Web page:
Molten aluminum, as its name suggests, is melted and poured into a pan-shaped mold, which when cooled achieves great resistance. Just like with steel or iron. Being a cast iron, the maker can make the pan as thick as they like. in theory, it has almost no limits.

The solution is to buy a quality pan if you plan to use it at high temperatures. Otherwise, you will need many pans if you want to continue enjoying meat that is well done on the outside and juicy on the inside.

Mistake #4: The pan is slow (or not at all) on induction cookers

The paella does not make up, and is only heated in the central part, is cooked halfway.

Although they tell you that the pan is suitable for induction cookers, this does not always happen. In some cases, it doesn’t even work, while in others it only works halfway.

The induction cooker serves to save energy since it only heats the part that comes into contact with the pan. If the bottom of the pan doesn’t have stainless steel, enameled steel, or cast iron, it won’t work. Induction generates a magnetic field that, when it comes into contact with a ferromagnetic metal container, causes it to heat up, and that heat passes to the food.

In aluminum pans, which are a significant percentage, the manufacturer must place a ferromagnetic base so that the induction hob can detect them.

If they tell you that it is compatible with induction cookers, it is because it is true. However, in practice, the results are not always satisfactory.

Stainless steel or cast iron pan ensures 100% compatibility. Also, high-end aluminum ones have a good compatible diffuser base.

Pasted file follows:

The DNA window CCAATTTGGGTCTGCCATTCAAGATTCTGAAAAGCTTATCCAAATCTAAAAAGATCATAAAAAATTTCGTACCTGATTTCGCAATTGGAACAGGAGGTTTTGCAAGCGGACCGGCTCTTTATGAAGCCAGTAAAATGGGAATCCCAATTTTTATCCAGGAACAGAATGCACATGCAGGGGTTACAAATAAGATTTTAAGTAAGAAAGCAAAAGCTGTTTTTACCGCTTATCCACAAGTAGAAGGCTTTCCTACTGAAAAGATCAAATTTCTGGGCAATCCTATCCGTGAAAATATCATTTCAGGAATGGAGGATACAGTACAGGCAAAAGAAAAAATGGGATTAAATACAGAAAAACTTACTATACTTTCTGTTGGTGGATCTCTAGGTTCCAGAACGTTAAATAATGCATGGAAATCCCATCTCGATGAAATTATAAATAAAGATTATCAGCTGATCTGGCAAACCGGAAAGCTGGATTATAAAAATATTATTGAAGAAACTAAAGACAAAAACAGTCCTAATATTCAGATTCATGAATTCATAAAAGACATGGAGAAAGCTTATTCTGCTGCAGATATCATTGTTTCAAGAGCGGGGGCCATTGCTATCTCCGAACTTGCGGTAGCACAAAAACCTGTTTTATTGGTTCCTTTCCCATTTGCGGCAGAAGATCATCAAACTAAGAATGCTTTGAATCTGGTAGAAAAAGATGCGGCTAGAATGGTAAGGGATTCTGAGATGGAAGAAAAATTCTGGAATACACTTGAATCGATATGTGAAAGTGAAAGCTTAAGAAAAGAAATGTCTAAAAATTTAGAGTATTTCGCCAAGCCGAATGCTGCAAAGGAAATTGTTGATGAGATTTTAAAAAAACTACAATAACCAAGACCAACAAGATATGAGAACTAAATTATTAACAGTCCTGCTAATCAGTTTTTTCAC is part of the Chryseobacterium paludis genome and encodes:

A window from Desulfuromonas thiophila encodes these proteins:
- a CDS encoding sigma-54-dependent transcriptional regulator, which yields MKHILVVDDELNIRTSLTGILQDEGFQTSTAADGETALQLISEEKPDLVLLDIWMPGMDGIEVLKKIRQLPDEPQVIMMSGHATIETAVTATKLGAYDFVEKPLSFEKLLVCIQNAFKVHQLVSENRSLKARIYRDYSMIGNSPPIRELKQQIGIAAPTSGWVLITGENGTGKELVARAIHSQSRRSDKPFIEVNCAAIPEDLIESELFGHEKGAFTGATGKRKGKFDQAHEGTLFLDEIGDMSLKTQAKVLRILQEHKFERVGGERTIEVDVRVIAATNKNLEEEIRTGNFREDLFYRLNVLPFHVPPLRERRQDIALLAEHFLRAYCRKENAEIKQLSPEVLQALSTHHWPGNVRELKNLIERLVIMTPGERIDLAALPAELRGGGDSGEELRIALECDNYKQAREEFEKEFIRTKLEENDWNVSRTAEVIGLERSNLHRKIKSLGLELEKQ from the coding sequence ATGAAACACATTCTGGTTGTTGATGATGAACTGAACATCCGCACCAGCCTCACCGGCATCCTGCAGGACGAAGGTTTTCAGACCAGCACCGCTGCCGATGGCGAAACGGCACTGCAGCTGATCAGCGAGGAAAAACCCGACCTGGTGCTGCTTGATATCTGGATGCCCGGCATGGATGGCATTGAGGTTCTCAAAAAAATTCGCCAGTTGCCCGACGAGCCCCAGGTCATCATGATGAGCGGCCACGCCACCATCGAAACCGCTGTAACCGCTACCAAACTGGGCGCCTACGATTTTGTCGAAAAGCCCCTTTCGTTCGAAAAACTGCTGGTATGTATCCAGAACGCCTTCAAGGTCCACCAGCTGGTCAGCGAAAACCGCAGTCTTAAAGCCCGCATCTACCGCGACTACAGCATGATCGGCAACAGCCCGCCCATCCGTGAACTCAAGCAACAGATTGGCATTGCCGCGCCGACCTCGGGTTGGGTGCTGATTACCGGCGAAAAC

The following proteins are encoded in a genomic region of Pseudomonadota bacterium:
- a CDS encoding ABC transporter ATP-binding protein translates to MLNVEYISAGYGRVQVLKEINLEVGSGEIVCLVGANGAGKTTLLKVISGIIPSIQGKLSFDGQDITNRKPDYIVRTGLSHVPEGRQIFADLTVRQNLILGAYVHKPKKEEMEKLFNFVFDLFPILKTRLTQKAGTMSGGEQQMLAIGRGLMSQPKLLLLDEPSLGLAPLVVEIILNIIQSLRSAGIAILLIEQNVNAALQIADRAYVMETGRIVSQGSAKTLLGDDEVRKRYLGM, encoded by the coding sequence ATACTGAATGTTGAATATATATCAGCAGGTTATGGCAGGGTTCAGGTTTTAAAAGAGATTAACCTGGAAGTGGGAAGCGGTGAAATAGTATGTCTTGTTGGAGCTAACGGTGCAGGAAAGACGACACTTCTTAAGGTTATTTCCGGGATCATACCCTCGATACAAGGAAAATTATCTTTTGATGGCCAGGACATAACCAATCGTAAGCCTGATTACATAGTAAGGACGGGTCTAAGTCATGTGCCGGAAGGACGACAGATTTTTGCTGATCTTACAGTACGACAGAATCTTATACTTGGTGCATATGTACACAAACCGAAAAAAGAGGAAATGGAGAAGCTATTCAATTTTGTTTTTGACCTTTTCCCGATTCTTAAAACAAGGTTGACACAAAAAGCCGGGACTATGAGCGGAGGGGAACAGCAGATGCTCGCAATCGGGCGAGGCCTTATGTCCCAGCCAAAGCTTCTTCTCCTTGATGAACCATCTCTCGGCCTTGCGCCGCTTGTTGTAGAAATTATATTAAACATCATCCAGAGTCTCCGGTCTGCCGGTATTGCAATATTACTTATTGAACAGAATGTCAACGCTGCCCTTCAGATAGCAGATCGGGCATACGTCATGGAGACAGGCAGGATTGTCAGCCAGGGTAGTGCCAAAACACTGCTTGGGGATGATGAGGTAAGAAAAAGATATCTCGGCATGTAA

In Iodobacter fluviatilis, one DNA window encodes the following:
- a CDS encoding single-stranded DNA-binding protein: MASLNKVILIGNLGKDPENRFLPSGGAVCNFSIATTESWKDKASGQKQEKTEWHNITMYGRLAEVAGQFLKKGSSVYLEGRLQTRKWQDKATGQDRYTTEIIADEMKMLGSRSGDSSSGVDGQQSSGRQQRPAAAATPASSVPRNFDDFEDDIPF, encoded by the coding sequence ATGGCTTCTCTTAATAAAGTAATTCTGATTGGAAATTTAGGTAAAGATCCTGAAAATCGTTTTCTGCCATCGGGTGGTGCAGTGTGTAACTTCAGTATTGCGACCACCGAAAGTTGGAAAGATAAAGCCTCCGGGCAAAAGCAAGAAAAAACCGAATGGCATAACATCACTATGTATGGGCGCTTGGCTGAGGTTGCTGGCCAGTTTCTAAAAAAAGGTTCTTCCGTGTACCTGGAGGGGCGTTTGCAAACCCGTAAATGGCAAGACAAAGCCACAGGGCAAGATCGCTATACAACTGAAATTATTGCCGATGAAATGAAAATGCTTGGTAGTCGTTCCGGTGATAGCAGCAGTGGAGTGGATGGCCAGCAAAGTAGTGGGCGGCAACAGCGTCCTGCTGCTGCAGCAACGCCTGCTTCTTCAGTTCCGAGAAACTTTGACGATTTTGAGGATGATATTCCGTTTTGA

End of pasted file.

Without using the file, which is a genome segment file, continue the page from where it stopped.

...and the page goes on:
That the pan has a good diffuser bottom is important when cooking so that one part of the recipe is not made more than another.

Mistake #5: The pan sticks, wasn’t it non-stick?

A nonstick pan has many advantages. Because food doesn’t stick, you don’t have to put a lot of oil, and they’re easier to clean.

Non-stick pans are perfectly suited to today’s lifestyle. There is no time to cook, much less to clean, and the kitchen is intended to be healthy and light. However, the world of non-stick coatings is very complex. There are many types of coatings, many of which do not live up to expectations.

Some pans stick from day one, while others lose their coating too quickly. The best non-stick pans have titanium particles as reinforcement.

Mistake #6: Wasn’t it a pan without Teflon?

You seek the best for yourself and your family. You have heard that Teflon is not healthy, that what is released and mixed with food is carcinogenic, or that it gives off toxic gases.

Teflon pans continue to be manufactured and will continue to be. It has been proven that it does not imply a health risk.

Besides, Teflon is just a brand name for a coating that includes PTFE.

PTFE is present in most non-stick coatings on pans, whether they are titanium or stone-effect. You may be avoiding buying a Teflon pan and buying it under another name. If you want to choose a non-stick pan that will not disappoint you, I recommend the following article:

Which nonstick pan should I buy? Teflon titanium or ceramic?

Mistake #7: Ignoring the handle of the pan

There are so many things to look at before buying a pan (the diameter, the weight, the nonstick, the material of the pan, if it is suitable for induction) that you can overlook a very important detail.

The panhandle doesn’t have much of a mystery. At first glance, it seems that it will fulfill its function well. It’s comfortable to hold, doesn’t burn, and seems consistent.

However, problems can appear in a short time:

The screw loosens and forces you to continuously tighten it.

A certain slack appears that makes you distrust the pan and that it will not all fall to the ground one day.

Pans have different types of handles:

By material they can be: